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Mar 28, 2019

Metals Price Report on March 28 | Palladium falls 2 pct to six-week low, sliding further from record

Jeff Daniels




RT: Gold in melting furnace 171215
A worker places gold jewelery into a melting furnace at the Austrian Gold and Silver Separating Plant in Vienna, Austria.
Leonhard Foeger | Reuters
Palladium fell 2 percent to a six-week low on Thursday, extending the previous day’s losses as concerns that an economic slowdown could dent demand helped push the metal through key technical levels after a rally to record highs.
Spot palladium fell 2.2 percent to $1,412.81 per ounce. The autocatalyst metal marked its biggest daily percentage loss in over two years in the last session, with prices plummeting 6.3 percent as investors booked profits.
”(The price rally) has been very speculative-driven and with the technical outlook changing somewhat after the break below $1,500, we’re seeing the speculative interest being reduced,” said Saxo Bank analyst Ole Hansen.
“From a technical perspective, the next major level is another $100 lower at $1,316,” he added. “Given the distance palladium had travelled since last year, this only just reflects a weak correction within a continuous strong uptrend.”
Palladium has shed more than $200 since scaling a record peak of $1,620.52 an ounce last week. It breached its 55-day moving average at around $1,453 an ounce for the first time since August on Wednesday.
“With the concerns around economic growth and a stronger dollar, investors took profits after the strong rally we’ve had in the past few weeks,” ANZ analyst Daniel Hynes said.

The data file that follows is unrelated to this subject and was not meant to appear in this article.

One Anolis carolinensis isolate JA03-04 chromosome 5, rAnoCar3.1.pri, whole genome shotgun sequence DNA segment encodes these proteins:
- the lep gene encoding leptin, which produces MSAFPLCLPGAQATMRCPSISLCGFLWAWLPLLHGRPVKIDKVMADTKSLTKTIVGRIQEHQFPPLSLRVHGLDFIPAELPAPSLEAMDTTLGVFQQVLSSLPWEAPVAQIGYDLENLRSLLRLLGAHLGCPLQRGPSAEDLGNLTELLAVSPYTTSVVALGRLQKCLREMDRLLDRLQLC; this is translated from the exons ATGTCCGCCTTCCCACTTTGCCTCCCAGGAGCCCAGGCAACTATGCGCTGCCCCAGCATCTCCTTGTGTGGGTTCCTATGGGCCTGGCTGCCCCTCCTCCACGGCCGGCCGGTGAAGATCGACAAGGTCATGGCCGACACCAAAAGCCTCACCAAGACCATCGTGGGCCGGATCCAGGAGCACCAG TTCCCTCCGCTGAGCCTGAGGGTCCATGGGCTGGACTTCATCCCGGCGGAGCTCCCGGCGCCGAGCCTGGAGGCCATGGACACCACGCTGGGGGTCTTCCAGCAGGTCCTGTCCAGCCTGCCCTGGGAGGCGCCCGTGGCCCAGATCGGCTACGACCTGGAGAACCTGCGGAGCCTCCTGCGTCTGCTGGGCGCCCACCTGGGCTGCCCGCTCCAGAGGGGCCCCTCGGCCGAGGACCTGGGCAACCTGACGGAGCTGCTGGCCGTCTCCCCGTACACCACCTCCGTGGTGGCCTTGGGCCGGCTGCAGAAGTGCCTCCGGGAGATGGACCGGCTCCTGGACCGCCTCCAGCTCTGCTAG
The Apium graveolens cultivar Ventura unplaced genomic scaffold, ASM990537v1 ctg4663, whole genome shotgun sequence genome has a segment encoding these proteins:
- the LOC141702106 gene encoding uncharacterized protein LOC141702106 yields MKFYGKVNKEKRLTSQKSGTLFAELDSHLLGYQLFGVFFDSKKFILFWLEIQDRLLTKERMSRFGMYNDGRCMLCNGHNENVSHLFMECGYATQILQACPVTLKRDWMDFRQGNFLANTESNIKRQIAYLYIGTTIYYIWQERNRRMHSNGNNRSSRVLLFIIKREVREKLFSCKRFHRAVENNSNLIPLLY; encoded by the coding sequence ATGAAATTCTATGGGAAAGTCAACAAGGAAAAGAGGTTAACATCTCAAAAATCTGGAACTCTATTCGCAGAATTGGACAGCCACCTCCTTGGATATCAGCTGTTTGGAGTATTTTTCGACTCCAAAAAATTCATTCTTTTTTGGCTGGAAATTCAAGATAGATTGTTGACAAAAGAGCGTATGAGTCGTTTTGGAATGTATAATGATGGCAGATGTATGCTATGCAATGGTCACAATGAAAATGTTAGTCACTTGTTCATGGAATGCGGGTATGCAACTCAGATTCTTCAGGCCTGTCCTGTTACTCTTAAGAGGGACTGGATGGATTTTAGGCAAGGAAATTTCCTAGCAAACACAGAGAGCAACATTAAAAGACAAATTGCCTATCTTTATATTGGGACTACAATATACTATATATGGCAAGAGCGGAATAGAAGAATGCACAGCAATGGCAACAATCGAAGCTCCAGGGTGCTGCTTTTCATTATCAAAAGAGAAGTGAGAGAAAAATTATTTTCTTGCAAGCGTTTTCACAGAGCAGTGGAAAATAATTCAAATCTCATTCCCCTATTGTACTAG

He added however that while worries about demand had emerged, supply constraints remained greater.
Remarks by Anglo American Chief Executive Mark Cutifani, who said palladium was a “bubble”, also led to palladium’s sharp sell-off, analysts said.
Meanwhile, spot gold prices inched down 0.3 percent at $1,304.80 per ounce, having touched a one-week low earlier in the session, mainly pressured by a firm dollar and stronger equity markets.
U.S. gold futures were down 0.4 percent at $1,304.40 an ounce.
“Gold is struggling because stock markets... are holding up reasonably well,” Saxo Bank’s Hansen said, adding that with the dollar drifting higher, “the trigger for a gold rally is simply not there”.
European stock markets firmed, while the dollar rose as rival currencies struggled following more dovish indications from central banks.
A stronger greenback makes dollar-denominated metals more expensive for holders of other currencies.
INTL FCStone said in a note that it remains cautiously optimistic on gold going forward, but added that a further breach of $1,300 could prompt those holding long positions, or bets on higher prices, to exit the market.
Silver edged 0.6 percent lower to $15.20 per ounce, while platinum fell 0.5 percent to $843.84.

Source: CNBC

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